March 11, 2017

Notes on King Philip IV, Pope Clement V, and the Knights Templar.

March 11th has arrived, and what you should know about this day is that it is the day the last Grand Master of the Order of the Knights Templars, Jacques de Molay, died. Yes, he was burned alive at the stake on this date in the year 1314.  Shortly before he died, however, he accurately predicted the death of King Philip IV of France within the year and the death of Pope Clement V within forty days.   

The Templars  

The original Templars were founded in the 12th Century to guard pilgrims on their way along the dangerous roads that led to Jerusalem. Its members were effectively armed monk-like knights who were granted certain legal privileges and whose status was backed by the church. They were reputed to be the possessors of great wealth and power. 

King Philip IV

In 1306, King Philip IV expelled all Jews from France, seizing their property and confiscating the monies owed to them. Philip’s devotion to St. Louis was witnessed that same year by elaborate ceremonies in his honor, and Louis’s anti-Semitic proclivities might have inspired Philip to act against the Jews, whose usefulness as a source of regular revenue had in any case been exhausted by his earlier repeated impositions.

Feeling his oats from his successful removal of the Jews, King Philip then attacked the Knights Templars, the wealthy, powerful, independent crusading order that had long acted as the French monarchy’s financial agent. Philip’s newfound interest in uniting the crusading orders made him mistrustful of the Templars’ opposition to such plans. Thus, he was receptive to charges of heresy and sodomy presented against them in 1305, and so in September 1307, he ordered the seizing all Knights Templars in France.

Pope Clement V

Pope Clement V (1264 – April 20, 1314), born Bertrand de Goth (also occasionally spelled "Gouth" and "Got"), was Pope from 1305 to his death. He is memorable in history for suppressing the order of the Templars. He was Philip IV The Fair's personal choice for Pope, and more or less served Philip's interests.

Clement on throne
On October 13, 1307, came the arrest of hundreds of the Knights Templar in France, an action apparently financially motivated and undertaken by the efficient royal bureaucracy to increase the prestige of the crown. Philip IV was the force behind this ruthless move, but it has also tarnished the historical reputation of Clement V. From the very day of Clement V's coronation, the King had charged the Templars with heresy, immorality, and abuses, and the scruples of the Pope were compromised by a growing sense that the burgeoning French State might not wait for the Church, but would proceed independently. Clement was initially slow to respond to these charges and "with considerable courage … refused to give the king an answer … at once." He tried to "fend off" Philip's "demand for an inquiry" until Philip ordered the arrest of all members of the order. Clement interpreted this as an attack on the Church itself, and issued a bull ordering the "kings of the Christian lands … to arrest the Templars in their countries" but to do so in the name of the Pope. Clement may have hoped that the Templars' innocence would be proved, so yielded to the King's pressure to move against them. However, charged with heresy, sodomy, and all manners of abominations, they were, despite Clement's delaying tactics, eventually found guilty. Clement tried to avoid taking personal responsibility by sending a delegation of Cardinals to Paris to interrogate the prisoners.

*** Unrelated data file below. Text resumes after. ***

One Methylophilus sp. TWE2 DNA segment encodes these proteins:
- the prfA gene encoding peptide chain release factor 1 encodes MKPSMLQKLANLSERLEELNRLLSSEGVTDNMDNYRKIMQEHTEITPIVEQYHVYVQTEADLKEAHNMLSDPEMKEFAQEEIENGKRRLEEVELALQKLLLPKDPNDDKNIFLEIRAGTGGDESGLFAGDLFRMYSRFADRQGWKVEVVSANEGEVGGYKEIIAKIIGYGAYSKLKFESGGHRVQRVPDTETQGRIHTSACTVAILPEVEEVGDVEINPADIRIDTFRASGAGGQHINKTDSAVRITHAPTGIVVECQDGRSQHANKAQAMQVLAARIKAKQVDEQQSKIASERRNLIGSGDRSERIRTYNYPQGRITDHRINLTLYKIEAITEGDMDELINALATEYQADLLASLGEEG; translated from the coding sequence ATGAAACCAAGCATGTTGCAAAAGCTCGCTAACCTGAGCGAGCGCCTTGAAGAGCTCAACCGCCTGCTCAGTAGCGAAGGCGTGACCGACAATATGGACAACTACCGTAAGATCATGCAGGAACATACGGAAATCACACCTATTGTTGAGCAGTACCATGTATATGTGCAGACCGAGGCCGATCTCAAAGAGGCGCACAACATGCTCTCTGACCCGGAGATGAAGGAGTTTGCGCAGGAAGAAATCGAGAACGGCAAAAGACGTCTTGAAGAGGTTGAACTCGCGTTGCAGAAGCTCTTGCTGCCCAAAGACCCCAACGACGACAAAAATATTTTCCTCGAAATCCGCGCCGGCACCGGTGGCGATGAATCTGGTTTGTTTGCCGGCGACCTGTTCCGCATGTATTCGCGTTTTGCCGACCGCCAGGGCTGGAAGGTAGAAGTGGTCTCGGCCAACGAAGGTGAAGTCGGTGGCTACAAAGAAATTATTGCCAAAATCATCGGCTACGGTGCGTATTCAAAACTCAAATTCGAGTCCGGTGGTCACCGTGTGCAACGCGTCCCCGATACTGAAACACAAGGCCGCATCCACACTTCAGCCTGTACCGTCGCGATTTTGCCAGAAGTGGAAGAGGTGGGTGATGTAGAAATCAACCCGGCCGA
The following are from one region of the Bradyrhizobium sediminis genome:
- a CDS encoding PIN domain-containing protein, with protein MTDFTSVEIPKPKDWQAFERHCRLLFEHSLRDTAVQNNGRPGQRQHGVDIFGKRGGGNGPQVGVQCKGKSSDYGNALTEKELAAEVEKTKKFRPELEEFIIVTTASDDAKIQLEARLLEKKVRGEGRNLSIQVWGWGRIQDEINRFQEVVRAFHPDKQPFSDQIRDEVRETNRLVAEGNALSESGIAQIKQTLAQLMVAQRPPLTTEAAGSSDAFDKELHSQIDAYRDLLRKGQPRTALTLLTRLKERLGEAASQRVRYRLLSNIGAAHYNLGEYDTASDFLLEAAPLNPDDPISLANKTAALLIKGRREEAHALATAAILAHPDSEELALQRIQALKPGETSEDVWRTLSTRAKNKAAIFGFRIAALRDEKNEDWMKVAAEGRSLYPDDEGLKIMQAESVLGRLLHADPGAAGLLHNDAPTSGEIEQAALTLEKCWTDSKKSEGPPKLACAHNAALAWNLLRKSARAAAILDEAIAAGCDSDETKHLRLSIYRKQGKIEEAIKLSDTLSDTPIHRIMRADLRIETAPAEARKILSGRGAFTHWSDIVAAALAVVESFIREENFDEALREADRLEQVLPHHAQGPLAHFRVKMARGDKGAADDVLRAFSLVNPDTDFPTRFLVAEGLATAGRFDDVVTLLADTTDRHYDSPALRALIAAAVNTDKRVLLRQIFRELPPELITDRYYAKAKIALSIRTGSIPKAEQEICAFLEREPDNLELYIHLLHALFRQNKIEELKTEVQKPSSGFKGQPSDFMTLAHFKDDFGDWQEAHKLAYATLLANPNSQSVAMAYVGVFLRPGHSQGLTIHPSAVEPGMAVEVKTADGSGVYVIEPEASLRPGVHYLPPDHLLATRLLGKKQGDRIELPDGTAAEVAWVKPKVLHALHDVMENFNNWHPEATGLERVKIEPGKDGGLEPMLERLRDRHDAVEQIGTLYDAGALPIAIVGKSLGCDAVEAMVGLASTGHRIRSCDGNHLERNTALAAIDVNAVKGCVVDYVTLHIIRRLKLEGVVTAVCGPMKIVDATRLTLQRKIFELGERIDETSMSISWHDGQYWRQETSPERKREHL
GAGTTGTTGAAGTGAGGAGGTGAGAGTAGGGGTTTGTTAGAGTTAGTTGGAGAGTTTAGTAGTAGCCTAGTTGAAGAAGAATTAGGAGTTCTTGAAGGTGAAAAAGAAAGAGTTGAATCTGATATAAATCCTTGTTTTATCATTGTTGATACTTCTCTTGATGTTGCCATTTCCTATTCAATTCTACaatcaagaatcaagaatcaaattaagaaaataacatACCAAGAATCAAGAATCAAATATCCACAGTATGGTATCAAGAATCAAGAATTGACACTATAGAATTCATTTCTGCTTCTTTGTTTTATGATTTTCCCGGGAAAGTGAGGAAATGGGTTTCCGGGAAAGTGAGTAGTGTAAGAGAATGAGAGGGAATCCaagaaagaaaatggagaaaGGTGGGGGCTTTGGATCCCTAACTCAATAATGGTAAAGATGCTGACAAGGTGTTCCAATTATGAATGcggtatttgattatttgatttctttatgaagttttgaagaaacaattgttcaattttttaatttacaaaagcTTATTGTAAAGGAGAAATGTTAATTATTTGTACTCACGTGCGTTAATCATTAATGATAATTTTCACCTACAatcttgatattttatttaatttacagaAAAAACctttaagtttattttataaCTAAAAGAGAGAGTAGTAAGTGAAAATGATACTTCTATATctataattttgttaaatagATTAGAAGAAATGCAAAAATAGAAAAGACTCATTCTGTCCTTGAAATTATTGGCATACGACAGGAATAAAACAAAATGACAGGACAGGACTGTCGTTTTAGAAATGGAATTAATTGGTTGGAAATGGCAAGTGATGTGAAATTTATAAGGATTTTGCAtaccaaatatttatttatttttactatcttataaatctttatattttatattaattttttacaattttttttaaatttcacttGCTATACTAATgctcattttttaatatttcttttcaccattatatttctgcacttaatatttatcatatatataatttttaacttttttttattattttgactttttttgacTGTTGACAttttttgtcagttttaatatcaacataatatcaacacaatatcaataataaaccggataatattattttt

In 1311, Council of Vienne was convened to pass judgment. Most of its 300 members thought the charges unproved but Philip himself testified to the order's guilt. Then, the Bull Vox in excelsis, dated March 22, 1312, written by Clement, was read. In this Bull, "the pope said that though he had no sufficient reasons for a formal condemnation of the order, nevertheless, because of the common weal, the hatred borne them by the King of France, the scandalous nature of their trial, and the probable dilapidation of the order's property in every Christian land, he suppressed it by virtue of his sovereign power, and not by any definitive sentence." Many of the knights were executed, and the order's wealth was confiscated. Although the order's assets were meant to devolve to the Hospitallers, they were appropriated by Philip. The guilt or innocence of the Templars is one of the more difficult historical problems, partly because of the atmosphere of hysteria that had built up in the preceding generation and the habitually intemperate language and extravagant denunciations exchanged between temporal rulers and churchmen, and partly because the subject has been embraced by conspiracy theorists and pseudo-historians.

The Deaths

King Philip’s stubborn resolve to defend morality and the faith was shown when, with royal acquiescence, the grand master of the Templars, Jacques de Molay, was burned at the stake after retracting his earlier confession. 

Clement V died in April 1314. According to one story, while his body was lying in state, a thunderstorm developed during the night and lightning struck the church where his body lay, igniting the building. The fire was so intense that, when it was extinguished, the body of Pope Clement V was almost completely destroyed. He is buried at La Chaise-Dieu in Auvergne.

The death of Clement V was a blow to King Philip.   Shortly after hearing of this death, the king had a minor stroke. Having regained strength, he travelled to his birthplace, Fontainebleau, and there, a day before his death, he halted collection of his last tax and provided for a crusading expedition to be conducted in his name.

We now return you to your normal broadcasting.  

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